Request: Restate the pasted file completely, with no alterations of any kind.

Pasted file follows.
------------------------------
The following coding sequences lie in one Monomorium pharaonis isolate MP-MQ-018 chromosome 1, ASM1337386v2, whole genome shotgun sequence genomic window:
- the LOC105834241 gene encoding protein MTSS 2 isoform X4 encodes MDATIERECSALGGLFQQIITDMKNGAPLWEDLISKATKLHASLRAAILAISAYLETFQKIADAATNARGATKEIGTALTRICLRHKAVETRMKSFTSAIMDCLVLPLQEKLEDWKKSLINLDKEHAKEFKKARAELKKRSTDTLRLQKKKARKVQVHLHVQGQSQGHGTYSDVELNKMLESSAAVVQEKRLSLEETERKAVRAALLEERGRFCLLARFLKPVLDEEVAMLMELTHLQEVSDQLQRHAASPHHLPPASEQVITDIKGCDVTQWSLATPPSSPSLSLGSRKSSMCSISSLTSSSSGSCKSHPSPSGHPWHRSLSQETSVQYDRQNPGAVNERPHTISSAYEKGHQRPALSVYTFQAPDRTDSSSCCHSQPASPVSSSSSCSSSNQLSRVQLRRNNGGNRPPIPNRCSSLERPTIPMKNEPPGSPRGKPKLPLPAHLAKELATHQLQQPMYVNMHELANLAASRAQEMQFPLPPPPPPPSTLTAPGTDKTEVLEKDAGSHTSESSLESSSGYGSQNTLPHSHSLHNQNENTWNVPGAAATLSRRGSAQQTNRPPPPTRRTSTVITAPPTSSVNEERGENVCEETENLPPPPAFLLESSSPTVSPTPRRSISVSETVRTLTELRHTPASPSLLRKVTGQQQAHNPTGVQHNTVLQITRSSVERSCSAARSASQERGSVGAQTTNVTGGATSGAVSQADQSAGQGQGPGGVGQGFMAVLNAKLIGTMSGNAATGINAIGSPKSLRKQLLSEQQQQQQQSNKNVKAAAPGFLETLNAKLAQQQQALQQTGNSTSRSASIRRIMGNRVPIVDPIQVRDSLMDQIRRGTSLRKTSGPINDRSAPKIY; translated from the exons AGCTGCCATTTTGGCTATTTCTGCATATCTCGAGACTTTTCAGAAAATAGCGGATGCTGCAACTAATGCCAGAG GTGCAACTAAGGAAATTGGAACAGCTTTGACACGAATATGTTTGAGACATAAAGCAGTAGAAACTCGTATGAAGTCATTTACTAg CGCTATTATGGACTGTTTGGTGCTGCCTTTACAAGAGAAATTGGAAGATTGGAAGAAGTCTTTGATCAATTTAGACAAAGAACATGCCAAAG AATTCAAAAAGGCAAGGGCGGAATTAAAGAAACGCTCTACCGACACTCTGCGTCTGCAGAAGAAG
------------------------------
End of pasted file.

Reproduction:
The following coding sequences lie in one Monomorium pharaonis isolate MP-MQ-018 chromosome 1, ASM1337386v2, whole genome shotgun sequence genomic window:
- the LOC105834241 gene encoding protein MTSS 2 isoform X4 encodes MDATIERECSALGGLFQQIITDMKNGAPLWEDLISKATKLHASLRAAILAISAYLETFQKIADAATNARGATKEIGTALTRICLRHKAVETRMKSFTSAIMDCLVLPLQEKLEDWKKSLINLDKEHAKEFKKARAELKKRSTDTLRLQKKKARKVQVHLHVQGQSQGHGTYSDVELNKMLESSAAVVQEKRLSLEETERKAVRAALLEERGRFCLLARFLKPVLDEEVAMLMELTHLQEVSDQLQRHAASPHHLPPASEQVITDIKGCDVTQWSLATPPSSPSLSLGSRKSSMCSISSLTSSSSGSCKSHPSPSGHPWHRSLSQETSVQYDRQNPGAVNERPHTISSAYEKGHQRPALSVYTFQAPDRTDSSSCCHSQPASPVSSSSSCSSSNQLSRVQLRRNNGGNRPPIPNRCSSLERPTIPMKNEPPGSPRGKPKLPLPAHLAKELATHQLQQPMYVNMHELANLAASRAQEMQFPLPPPPPPPSTLTAPGTDKTEVLEKDAGSHTSESSLESSSGYGSQNTLPHSHSLHNQNENTWNVPGAAATLSRRGSAQQTNRPPPPTRRTSTVITAPPTSSVNEERGENVCEETENLPPPPAFLLESSSPTVSPTPRRSISVSETVRTLTELRHTPASPSLLRKVTGQQQAHNPTGVQHNTVLQITRSSVERSCSAARSASQERGSVGAQTTNVTGGATSGAVSQADQSAGQGQGPGGVGQGFMAVLNAKLIGTMSGNAATGINAIGSPKSLRKQLLSEQQQQQQQSNKNVKAAAPGFLETLNAKLAQQQQALQQTGNSTSRSASIRRIMGNRVPIVDPIQVRDSLMDQIRRGTSLRKTSGPINDRSAPKIY; translated from the exons AGCTGCCATTTTGGCTATTTCTGCATATCTCGAGACTTTTCAGAAAATAGCGGATGCTGCAACTAATGCCAGAG GTGCAACTAAGGAAATTGGAACAGCTTTGACACGAATATGTTTGAGACATAAAGCAGTAGAAACTCGTATGAAGTCATTTACTAg CGCTATTATGGACTGTTTGGTGCTGCCTTTACAAGAGAAATTGGAAGATTGGAAGAAGTCTTTGATCAATTTAGACAAAGAACATGCCAAAG AATTCAAAAAGGCAAGGGCGGAATTAAAGAAACGCTCTACCGACACTCTGCGTCTGCAGAAGAAG